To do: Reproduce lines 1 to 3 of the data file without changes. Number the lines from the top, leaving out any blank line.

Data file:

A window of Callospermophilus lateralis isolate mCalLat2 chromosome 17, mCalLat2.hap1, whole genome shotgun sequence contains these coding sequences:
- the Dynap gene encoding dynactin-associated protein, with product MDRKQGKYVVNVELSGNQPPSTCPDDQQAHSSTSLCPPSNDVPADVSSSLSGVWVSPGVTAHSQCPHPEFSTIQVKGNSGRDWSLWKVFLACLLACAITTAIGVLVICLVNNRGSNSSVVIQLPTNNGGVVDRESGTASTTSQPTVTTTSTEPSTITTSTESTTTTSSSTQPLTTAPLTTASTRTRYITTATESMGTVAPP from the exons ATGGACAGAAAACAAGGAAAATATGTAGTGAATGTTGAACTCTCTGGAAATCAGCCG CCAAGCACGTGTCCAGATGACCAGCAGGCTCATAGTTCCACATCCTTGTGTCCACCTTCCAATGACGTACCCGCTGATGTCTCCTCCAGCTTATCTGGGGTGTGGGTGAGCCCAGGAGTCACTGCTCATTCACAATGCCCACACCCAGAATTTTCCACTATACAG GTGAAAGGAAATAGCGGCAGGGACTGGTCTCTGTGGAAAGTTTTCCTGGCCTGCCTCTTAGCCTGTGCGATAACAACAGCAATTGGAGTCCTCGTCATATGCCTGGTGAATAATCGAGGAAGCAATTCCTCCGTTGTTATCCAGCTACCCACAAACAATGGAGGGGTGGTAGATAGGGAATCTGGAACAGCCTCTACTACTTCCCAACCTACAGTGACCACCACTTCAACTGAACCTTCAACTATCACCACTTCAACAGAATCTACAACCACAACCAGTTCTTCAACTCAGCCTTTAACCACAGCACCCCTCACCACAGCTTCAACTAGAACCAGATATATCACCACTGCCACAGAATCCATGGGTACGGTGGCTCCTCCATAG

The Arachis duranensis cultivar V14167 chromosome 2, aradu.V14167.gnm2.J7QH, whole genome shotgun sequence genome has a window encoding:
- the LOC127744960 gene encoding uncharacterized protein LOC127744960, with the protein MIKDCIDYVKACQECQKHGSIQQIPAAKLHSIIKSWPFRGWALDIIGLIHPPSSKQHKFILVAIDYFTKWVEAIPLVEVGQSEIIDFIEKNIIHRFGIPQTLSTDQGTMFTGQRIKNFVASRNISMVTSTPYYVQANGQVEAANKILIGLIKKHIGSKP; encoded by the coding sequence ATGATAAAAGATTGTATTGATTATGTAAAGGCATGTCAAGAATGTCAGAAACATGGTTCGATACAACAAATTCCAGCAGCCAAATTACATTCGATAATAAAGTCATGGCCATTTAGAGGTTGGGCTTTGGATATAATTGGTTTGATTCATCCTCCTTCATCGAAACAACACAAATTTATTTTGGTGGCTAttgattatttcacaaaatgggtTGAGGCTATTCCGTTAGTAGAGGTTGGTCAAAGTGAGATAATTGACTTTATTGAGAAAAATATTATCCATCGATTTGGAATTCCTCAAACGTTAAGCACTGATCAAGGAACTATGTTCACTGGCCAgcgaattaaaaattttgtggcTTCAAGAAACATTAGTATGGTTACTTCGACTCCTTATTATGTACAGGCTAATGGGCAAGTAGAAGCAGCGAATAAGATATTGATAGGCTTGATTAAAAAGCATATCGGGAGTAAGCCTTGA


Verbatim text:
A window of Callospermophilus lateralis isolate mCalLat2 chromosome 17, mCalLat2.hap1, whole genome shotgun sequence contains these coding sequences:
- the Dynap gene encoding dynactin-associated protein, with product MDRKQGKYVVNVELSGNQPPSTCPDDQQAHSSTSLCPPSNDVPADVSSSLSGVWVSPGVTAHSQCPHPEFSTIQVKGNSGRDWSLWKVFLACLLACAITTAIGVLVICLVNNRGSNSSVVIQLPTNNGGVVDRESGTASTTSQPTVTTTSTEPSTITTSTESTTTTSSSTQPLTTAPLTTASTRTRYITTATESMGTVAPP from the exons ATGGACAGAAAACAAGGAAAATATGTAGTGAATGTTGAACTCTCTGGAAATCAGCCG CCAAGCACGTGTCCAGATGACCAGCAGGCTCATAGTTCCACATCCTTGTGTCCACCTTCCAATGACGTACCCGCTGATGTCTCCTCCAGCTTATCTGGGGTGTGGGTGAGCCCAGGAGTCACTGCTCATTCACAATGCCCACACCCAGAATTTTCCACTATACAG GTGAAAGGAAATAGCGGCAGGGACTGGTCTCTGTGGAAAGTTTTCCTGGCCTGCCTCTTAGCCTGTGCGATAACAACAGCAATTGGAGTCCTCGTCATATGCCTGGTGAATAATCGAGGAAGCAATTCCTCCGTTGTTATCCAGCTACCCACAAACAATGGAGGGGTGGTAGATAGGGAATCTGGAACAGCCTCTACTACTTCCCAACCTACAGTGACCACCACTTCAACTGAACCTTCAACTATCACCACTTCAACAGAATCTACAACCACAACCAGTTCTTCAACTCAGCCTTTAACCACAGCACCCCTCACCACAGCTTCAACTAGAACCAGATATATCACCACTGCCACAGAATCCATGGGTACGGTGGCTCCTCCATAG

The Arachis duranensis cultivar V14167 chromosome 2, aradu.V14167.gnm2.J7QH, whole genome shotgun sequence genome has a window encoding: